The invention features a method for conducting a stem cell business comprising identifying agents which influence the proliferation, differentiation, or survival of cells that have the potential to form hematopoietic and non-hematopoietic cells. Examples of such agents are small molecules, antibodies, and extracellular proteins. Identified agents can be profiled and assessed for safety and efficacy in animals. In another aspect, the invention contemplates methods for influencing the proliferation, differentiation, or survival of cells that have the potential to form hematopoietic and non-hematopoietic cells by contacting the cells with an agent or agents identified by the foregoing method. The identified agents can be formulated as a pharmaceutical preparation, and manufactured, marketed, and distributed for sale.

In an embodiment, the invention provides a method for conducting a stem cell business comprising (a) identifying one or more agents which affect the proliferation, differentiation, function, or survival of cells that have the potential to form hematopoietic and non-hematopoietic cells of the invention; (b) conducting therapeutic profiling of agents identified in (a); or analogs thereof for efficacy and toxicity in animals; and (c) formulating a pharmaceutical composition including one or more agents identified in (b) as having an acceptable therapeutic profile. The method may further comprise the step of establishing a distribution system for distributing the pharmaceuctial preparation for sale. The method may also comprise establishing a sales group for marketing the pharmaceutical preparation. The invention also contemplates a method for conducting a drug discovery business comprising identifying factors that influence the proliferation, differentiation, function, or survival of cells that have the potential to form hematopoietic and non-hematopoietic cells of the invention, and licensing the rights for further development.

Having now described the invention, the same will be more readily understood through reference to the following examples which are provided by way of illustration, and are not intended to be limiting of the present invention.

EXAMPLE 1

Materials and Methods:

Maternal Blood Screening:

Maternal blood was screened for HIV I/II, HTLV-I/II, Hepatitis B (HBs Ag), Hepatitis C (anti HVC), CMV and VDRL at the time of registration prior to 34 weeks gestation. Written consent for collecting and processing umbilical cord blood was obtained at the time of registration. Qualified hospital personnel, following protocols approved by the human ethics committee of the Toronto General Hospital and the University of Toronto, collected the cord blood at the time of delivery.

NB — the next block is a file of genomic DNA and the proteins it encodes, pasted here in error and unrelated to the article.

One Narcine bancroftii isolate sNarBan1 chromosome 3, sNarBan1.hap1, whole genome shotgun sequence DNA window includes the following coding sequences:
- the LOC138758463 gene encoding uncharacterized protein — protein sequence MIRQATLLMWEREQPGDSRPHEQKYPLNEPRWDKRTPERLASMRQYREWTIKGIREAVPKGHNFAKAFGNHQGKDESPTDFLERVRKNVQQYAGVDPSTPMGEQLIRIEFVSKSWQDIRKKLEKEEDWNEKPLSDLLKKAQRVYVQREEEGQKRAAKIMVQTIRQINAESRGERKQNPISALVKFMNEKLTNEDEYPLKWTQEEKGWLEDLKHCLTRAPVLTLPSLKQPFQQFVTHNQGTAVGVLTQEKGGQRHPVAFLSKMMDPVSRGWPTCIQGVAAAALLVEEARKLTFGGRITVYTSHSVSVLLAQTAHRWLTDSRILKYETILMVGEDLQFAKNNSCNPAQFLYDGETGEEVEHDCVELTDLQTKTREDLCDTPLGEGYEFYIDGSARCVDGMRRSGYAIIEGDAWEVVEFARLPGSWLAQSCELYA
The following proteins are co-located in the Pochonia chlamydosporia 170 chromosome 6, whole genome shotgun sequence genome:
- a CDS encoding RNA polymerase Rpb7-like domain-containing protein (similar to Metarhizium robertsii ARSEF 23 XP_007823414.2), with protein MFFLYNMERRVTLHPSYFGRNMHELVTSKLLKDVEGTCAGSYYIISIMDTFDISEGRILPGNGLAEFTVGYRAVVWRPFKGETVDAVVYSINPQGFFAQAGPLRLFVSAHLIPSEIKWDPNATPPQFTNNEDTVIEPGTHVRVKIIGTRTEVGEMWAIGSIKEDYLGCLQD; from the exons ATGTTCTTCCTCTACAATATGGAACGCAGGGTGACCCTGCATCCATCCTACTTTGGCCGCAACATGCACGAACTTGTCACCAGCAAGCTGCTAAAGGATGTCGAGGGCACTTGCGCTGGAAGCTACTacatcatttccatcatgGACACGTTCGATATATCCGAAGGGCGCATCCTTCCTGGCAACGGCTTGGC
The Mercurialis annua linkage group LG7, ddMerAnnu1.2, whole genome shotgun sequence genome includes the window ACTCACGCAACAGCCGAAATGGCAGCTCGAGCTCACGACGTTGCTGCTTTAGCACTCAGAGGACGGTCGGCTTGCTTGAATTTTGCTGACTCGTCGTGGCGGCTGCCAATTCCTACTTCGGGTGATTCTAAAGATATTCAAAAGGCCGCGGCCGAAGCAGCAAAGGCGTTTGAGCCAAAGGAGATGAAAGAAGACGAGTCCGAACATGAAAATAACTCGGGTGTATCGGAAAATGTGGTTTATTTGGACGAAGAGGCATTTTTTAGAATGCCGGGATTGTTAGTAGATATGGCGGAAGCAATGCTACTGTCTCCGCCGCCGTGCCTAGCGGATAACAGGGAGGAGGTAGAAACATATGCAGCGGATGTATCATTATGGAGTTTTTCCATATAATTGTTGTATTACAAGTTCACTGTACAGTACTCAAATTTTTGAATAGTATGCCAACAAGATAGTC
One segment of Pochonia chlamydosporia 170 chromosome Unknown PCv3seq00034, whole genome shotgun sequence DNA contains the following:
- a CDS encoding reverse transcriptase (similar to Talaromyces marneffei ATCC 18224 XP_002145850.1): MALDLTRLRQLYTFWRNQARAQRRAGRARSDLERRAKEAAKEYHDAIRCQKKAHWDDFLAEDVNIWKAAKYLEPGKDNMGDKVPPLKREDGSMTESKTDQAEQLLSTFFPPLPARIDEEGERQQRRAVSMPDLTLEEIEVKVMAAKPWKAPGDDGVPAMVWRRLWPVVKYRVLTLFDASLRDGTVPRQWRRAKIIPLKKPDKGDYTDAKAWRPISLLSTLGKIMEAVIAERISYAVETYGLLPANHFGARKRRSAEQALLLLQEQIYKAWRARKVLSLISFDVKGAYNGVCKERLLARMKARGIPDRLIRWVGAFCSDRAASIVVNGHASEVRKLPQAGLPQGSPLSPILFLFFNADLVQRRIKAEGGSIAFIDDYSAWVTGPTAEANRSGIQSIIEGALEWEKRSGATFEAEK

Sample Processing:

The blood volume was reduced and the red blood cells removed with either Ficoll or Pentaspan (starch) treatment Samples were collected using 60 ml syringes containing the anticoagulant, Acid Citrate Dextrose (ACD) at 1 ml per 10 ml of blood (10% v/v) or collected directly into a 250 ml blood bag (Baxter-Fenwal, Deerfield, II, USA) and Penicillin G was added directly to the bag. Ficoll (Histopaque-1077, Sigma, St. Louis, USA) gradient centrifugation was used to obtain an enriched population of mononuclear cells. Briefly, blood was diluted 1:1 with RPMI medium and 30 ml was overlaid on a 15 ml cushion of Ficoll (1.077). The gradient was centrifuged at 300 g for 30 min at room temperature and the layer of mononuclear cells (MNC) was collected. The Ficoll layer below was also collected. The MNC and the Ficoll layer were both resuspended in 2× volume of wash solution (12.5 ml filtered plasma from the donor cord blood, 120 ml Iscoves modified Dulbecco medium, 3 ml ACD). The sample was centrifuged at 300 g for 10 minutes at room temperature. Cell pellets were collected and combined.

Original volumes of the umbilical cord blood sample included the 10% v/v of ACD. Therefore a 100-ml volume included approximately 90 ml of blood and 10 ml of ACD.

For starch processing, 1 ml of starch (Pentaspan, Dupont, Ill. U.S.A.) is added to 5 ml of blood, mixed, then centrifuged for 10 minutes at 50×g. The leukocyte rich upper layer is collected and the cells are pelleted by spinning at 400×g for 10 minutes. The pellet is resuspended in 5 ml of IDM and 6 volumes of red cell lysis buffer (Ammonium Chloride Buffer). After 10 minutes at room temperature the cells are pelleted and washed 1× in PBS and either cryopreserved or resuspended in colum buffer.

Cryopreservation:

All steps were performed on ice. The cell pellet was resuspended in IMDM/10% autologous serum or FBS/10% DMSO. Up to 6 aliquots were frozen per sample by placing the sample in Nalgene cryovials (Nalgenenunc, Rochester, N.Y.) in a −80 ° C. freezer overnight. For long term storage, samples were moved to liquid nitrogen (−196° C.).

Isolation of an Enriched Stem Cell or Progenitor Cell Population.

Different methods using two different columns were used for the isolation of stem or progenitor cells.

  • A. MACS column (Mitenyl Biotech., Germany). A positive selection magnetic column using a monoclonal antibody (Mab) to CD34. The MAb once bound to the cell is bound to a metal bead and is subsequently retained on the column, which is attached to a magnet. All of the other cells are washed of the column. The column is removed from the magnet and the CD34+ cells are eluted.